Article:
RU
FR
DE
PL
ES
PT
ZH
AR
rss
facebook
twitter
youtube
: : Minister S.Lavrov : :
: : Editor's Column : :
: : Golden Collection : :
: : Experts : :
: : Social network : :
: : News MFA : :
: : All Tags : :
: : Archive material : :

The deeper the crisis in Syria, the more evident it becomes that its former ally, Turkey, has played its part in the process. As the only moderate Islamic NATO member state, Turkey has turned into a springboard for the Syrian opposition. Istanbul announced the creation of a Syrian national council, analogous to the Libyan NTC. Opposition members are actively collaborating with Turkish governmental bodies. Actually, Turkey homes a headquarters of Syrian immigrants who handle all those destructive policies at home.

"MUAMMAR QADDAFI'S GRUESOME DEATH sent a message to dictators around the world." These words by U.S. President Obama sent waves of enthusiasm in the West European media (the German media, however, remained immune). The question is: What sort of a message? What produced a greater impression: the bodies of lynched Mussolini and his mistress hung upside down on meat hooks from the roof of an Esso gas station or the Nuremberg trial which revealed the man-hating nature of Nazism? The answer is obvious even though the scopes of historical contexts and personalities are widely different.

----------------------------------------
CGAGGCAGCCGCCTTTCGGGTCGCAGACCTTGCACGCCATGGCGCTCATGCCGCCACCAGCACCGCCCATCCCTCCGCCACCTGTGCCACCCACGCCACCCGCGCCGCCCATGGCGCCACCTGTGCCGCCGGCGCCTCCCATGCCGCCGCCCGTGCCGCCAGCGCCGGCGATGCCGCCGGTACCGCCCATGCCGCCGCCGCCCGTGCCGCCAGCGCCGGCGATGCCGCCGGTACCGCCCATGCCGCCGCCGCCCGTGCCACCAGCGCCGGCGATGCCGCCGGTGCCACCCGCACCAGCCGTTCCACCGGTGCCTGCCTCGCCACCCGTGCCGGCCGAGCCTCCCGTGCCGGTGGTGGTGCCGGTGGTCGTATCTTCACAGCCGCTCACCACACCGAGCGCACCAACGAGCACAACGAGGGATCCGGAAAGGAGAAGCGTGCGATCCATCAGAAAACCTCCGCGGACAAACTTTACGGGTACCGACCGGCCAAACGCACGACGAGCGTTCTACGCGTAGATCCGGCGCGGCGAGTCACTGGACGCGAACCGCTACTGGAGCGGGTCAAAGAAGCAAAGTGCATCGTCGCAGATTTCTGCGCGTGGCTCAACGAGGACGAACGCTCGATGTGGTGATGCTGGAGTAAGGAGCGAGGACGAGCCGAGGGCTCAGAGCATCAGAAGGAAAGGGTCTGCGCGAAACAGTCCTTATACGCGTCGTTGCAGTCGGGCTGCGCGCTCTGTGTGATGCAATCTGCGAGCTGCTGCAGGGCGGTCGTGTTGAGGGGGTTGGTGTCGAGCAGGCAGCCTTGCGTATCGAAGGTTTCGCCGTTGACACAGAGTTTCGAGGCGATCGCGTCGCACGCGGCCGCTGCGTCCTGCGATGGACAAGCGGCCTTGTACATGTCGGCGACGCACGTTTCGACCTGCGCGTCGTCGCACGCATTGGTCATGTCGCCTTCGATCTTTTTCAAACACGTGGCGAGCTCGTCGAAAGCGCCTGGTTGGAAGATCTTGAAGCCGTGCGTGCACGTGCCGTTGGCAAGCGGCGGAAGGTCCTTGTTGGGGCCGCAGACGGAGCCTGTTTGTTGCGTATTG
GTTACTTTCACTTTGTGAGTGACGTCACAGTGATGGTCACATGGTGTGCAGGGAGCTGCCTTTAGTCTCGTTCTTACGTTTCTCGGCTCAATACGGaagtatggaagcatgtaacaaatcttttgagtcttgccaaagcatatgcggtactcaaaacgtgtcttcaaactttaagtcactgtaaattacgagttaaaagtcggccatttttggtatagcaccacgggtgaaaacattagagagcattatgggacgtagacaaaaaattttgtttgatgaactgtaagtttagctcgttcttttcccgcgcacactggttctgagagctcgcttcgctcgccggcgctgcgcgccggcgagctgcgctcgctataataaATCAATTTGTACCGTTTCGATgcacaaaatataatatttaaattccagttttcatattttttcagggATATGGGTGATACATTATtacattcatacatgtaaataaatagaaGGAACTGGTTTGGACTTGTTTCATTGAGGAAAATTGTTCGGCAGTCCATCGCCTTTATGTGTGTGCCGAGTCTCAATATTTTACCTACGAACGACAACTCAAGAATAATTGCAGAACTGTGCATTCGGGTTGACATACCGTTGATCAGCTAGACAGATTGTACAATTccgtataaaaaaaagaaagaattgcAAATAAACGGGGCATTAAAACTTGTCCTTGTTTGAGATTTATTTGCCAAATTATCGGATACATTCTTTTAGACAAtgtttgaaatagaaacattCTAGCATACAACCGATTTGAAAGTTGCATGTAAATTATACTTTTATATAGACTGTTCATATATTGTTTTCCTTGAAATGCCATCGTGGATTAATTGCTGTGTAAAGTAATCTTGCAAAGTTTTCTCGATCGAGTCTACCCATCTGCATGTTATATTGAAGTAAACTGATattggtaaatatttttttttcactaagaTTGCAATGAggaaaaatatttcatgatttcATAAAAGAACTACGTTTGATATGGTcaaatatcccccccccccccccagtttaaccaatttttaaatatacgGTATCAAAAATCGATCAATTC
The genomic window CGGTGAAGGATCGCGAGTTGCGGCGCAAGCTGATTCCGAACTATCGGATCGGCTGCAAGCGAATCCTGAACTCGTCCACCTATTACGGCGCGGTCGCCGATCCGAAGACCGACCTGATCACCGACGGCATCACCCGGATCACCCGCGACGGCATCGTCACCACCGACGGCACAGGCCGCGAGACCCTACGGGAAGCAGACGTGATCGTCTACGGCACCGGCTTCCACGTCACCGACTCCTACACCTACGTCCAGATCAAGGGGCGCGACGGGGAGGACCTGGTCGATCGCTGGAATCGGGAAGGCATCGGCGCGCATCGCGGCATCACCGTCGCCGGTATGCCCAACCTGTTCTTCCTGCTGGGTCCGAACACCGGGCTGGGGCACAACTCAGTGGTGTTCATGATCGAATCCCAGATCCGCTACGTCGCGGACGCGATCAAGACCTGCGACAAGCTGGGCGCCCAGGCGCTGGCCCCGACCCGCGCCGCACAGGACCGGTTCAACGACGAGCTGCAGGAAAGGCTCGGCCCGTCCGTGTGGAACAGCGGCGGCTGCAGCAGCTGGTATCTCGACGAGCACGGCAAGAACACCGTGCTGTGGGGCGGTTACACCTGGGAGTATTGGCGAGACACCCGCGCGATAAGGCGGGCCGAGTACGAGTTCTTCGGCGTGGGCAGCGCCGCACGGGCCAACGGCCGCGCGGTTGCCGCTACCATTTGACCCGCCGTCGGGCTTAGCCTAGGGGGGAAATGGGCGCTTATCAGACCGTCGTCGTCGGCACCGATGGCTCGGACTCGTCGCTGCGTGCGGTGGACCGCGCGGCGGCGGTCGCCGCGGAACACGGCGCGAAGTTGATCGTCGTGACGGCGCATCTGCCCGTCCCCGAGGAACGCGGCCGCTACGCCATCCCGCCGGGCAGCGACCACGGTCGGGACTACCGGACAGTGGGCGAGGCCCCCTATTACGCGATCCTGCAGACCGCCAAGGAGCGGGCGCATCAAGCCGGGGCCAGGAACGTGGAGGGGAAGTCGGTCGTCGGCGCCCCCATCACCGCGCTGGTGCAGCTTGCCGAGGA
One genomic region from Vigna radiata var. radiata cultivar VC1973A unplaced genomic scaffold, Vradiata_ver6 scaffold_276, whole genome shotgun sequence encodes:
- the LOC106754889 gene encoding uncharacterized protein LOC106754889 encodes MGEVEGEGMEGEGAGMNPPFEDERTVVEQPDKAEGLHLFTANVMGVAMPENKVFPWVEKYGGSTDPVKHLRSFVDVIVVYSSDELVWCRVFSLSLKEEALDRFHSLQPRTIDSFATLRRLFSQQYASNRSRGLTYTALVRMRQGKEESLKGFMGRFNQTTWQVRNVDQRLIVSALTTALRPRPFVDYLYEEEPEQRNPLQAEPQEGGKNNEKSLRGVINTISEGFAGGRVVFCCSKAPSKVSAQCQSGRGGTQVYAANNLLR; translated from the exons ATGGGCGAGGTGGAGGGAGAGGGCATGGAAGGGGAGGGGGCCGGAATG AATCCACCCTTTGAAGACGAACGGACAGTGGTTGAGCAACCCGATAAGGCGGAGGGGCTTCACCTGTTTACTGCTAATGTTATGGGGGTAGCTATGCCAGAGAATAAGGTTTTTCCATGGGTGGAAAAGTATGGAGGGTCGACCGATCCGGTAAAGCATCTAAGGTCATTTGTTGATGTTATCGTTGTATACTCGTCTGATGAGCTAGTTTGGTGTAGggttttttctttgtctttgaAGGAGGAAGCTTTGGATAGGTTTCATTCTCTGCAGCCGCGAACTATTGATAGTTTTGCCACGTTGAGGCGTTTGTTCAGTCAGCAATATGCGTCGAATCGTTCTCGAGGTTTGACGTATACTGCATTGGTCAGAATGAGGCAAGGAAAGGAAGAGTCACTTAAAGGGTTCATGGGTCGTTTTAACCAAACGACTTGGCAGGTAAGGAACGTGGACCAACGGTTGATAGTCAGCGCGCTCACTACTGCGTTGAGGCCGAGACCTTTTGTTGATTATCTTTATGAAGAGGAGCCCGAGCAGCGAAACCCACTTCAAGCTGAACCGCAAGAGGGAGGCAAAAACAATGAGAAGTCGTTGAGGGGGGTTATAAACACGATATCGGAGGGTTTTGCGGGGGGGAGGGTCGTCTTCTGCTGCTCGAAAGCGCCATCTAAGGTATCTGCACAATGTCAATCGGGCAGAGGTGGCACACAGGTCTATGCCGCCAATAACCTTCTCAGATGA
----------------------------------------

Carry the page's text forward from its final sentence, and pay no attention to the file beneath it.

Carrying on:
If the message is intended for Assad and Saleh it will hardly produce the desired effect. Washington did not hesitate to hand over Hosni Mubarak, its loyal ally of many years, to the opposition. This and lynching of Qaddafi will make those who are called dictators even more determined to suppress the opposition. In Syria this will lead to an even greater bloodshed.

There were those who tried to raise their voices to be heard amid the noise of the choir. Swiss sociologist Jean Ziegler admitted that he had hoped that Qaddafi would be tried by the International Criminal Court in The Hague. None of the leaders of the Unified Protector coalition voiced his regrets. One wonders why.